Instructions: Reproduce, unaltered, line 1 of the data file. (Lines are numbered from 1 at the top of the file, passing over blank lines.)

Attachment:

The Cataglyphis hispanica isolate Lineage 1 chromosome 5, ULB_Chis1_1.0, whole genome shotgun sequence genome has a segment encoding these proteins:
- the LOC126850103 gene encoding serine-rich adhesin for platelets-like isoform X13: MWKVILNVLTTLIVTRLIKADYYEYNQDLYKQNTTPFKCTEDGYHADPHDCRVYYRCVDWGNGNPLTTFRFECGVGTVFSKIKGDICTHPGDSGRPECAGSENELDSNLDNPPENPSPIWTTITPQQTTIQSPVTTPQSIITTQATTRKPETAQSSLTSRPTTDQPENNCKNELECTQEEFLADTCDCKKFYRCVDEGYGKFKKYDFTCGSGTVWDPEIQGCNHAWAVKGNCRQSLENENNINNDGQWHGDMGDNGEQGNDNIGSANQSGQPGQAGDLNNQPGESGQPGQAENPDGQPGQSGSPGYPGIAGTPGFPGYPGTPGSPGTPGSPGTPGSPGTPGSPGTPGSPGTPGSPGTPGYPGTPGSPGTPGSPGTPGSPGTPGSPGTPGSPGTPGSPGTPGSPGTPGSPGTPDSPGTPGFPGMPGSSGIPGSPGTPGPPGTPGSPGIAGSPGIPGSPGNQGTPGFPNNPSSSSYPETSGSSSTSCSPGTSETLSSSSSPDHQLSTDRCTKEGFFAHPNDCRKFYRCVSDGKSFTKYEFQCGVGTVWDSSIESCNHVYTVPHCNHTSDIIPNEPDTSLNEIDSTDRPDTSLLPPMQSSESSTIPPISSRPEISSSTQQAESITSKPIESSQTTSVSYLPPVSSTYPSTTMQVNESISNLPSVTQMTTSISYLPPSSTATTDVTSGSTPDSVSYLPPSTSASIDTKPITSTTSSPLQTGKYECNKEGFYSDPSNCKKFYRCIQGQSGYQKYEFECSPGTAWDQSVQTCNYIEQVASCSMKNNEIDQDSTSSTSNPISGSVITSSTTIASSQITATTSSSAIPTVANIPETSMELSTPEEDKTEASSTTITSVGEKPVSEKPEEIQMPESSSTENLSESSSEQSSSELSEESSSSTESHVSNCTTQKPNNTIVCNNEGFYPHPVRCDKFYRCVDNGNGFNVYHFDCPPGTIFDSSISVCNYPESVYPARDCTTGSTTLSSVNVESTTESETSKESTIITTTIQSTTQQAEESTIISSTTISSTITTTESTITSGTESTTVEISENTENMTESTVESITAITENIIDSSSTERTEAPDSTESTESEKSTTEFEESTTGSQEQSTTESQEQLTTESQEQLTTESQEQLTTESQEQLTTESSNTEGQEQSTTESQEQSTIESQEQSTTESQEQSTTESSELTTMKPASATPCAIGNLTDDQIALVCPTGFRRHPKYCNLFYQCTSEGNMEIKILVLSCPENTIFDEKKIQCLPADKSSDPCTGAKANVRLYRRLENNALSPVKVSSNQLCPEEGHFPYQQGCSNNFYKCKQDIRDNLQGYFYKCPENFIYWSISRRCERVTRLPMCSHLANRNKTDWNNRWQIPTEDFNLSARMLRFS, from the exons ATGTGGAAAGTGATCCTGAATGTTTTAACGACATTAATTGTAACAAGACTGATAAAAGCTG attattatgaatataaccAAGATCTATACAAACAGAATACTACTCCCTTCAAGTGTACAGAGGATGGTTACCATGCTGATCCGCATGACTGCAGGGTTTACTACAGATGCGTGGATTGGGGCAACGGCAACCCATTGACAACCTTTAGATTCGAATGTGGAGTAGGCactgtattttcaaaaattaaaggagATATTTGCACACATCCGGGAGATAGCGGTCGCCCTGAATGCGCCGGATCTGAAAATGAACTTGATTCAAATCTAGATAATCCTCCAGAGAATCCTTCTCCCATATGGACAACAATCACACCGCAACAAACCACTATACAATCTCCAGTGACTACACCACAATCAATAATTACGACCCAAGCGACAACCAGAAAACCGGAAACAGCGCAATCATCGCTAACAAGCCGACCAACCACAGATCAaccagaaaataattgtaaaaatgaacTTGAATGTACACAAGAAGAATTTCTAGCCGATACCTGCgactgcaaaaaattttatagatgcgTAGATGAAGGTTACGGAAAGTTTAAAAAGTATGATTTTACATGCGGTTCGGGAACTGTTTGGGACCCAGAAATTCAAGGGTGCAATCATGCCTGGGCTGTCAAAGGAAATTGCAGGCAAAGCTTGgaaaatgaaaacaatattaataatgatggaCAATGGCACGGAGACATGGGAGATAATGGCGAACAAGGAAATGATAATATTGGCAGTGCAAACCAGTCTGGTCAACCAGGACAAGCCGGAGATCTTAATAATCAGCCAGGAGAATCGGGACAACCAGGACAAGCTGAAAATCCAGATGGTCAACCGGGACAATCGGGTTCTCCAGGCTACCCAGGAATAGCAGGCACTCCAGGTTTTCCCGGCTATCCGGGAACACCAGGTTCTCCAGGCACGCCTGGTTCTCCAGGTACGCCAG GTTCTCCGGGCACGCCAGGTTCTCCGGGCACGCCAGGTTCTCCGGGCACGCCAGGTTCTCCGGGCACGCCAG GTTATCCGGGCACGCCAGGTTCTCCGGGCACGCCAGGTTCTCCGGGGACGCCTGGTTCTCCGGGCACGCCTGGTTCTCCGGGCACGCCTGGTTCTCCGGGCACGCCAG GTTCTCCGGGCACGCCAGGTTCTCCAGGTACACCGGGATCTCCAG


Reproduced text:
The Cataglyphis hispanica isolate Lineage 1 chromosome 5, ULB_Chis1_1.0, whole genome shotgun sequence genome has a segment encoding these proteins: